Strengths: HR, R, RBI, AVG
Weaknesses: Bone Spurs
A fully healthy Freeman hits 30+ HR with 200 R+RBI and around a .300 AVG. So, basically about the same thing he does every year.
The elbow injury lingers, causing Freeman to either miss time and/or start off slowly. Freeman has had one of the most reliable floors in baseball and health is about the only thing that changes his production.
2020 Projection: 98 R, 33 HR, 103 RBI, 6 SB, .293/.385/.541
Ozzie Albies (2B | Batting 2nd)
2019: 102 R, 24 HR, 86 RBI, 15 SB, .295/.352/.500 | 2B #5
2020 ADP: 39.3 (2B #4)
After finishing last year as the #5 second baseman, surely the fantasy world is fully awoken to his awesomeness, right? It seems Albies has been around forever, but he’s still 23 years old and just came off of the best season of his young career. I say “the best,” but really the only big change from Albies’ production in 2019 versus 2018 was a 34-point bump in batting average. His home run total was the same, stolen bases were within one of each other, and runs scored were within three. Albies had 14 more RBI than in 2018, but maybe, just maybe, that’s what happens when you bat behind Acuña Jr. Albies had a .291 xBA, according to Baseball Savant, added 2.5 mph to his average exit velocity, and raised his hard-hit rate four points to 33.5%. Maybe you don’t count on a .295 AVG again, but with Acuña in front and Freeman behind, if this isn’t the best spot in baseball then it can at least put in a strong claim.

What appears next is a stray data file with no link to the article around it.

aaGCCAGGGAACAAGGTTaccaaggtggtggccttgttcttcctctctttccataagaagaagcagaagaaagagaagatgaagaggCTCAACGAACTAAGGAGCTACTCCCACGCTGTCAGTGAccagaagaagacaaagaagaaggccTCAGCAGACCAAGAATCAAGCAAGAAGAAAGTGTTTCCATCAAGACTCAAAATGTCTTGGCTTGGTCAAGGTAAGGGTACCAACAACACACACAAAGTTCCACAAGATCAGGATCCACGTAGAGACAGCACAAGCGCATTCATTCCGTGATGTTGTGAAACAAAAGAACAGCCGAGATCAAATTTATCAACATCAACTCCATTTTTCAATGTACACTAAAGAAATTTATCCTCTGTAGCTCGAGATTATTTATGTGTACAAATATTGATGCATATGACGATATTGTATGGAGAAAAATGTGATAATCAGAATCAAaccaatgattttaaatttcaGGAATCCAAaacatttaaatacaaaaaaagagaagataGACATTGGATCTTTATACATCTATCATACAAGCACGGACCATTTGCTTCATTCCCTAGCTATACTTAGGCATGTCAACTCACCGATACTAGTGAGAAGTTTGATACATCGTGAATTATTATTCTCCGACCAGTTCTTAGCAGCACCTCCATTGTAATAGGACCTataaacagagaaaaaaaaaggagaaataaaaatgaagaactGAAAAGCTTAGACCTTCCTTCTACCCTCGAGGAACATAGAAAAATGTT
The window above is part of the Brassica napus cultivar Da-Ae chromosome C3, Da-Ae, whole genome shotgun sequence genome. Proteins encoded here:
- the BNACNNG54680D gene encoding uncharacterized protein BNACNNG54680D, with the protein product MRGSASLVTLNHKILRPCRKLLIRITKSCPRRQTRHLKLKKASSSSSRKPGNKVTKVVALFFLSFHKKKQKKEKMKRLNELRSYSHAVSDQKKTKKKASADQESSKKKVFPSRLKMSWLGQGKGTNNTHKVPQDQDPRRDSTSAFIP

Strengths: PA/AB, R, SB, AVG, OBP
Last year happens again. Like Acuña before him and Freeman after, there aren’t a lot of red flags in 2019 that portend less success for Albies in 2020. Around 25 HR, 200 R+RBI, and 12-15 stolen bases, with a batting average in the .290 range.
The average drops back down to last year’s .261 AVG, I guess? Albies’ 2018 and 2019 were so similar that it’s hard to find reasons for regression after seeing a 23-year-old have essentially the same season twice. I suppose Atlanta could move Acuña back out of the leadoff spot, which would put a ding on Albies counting numbers, but I can’t find many other reasons for doubt.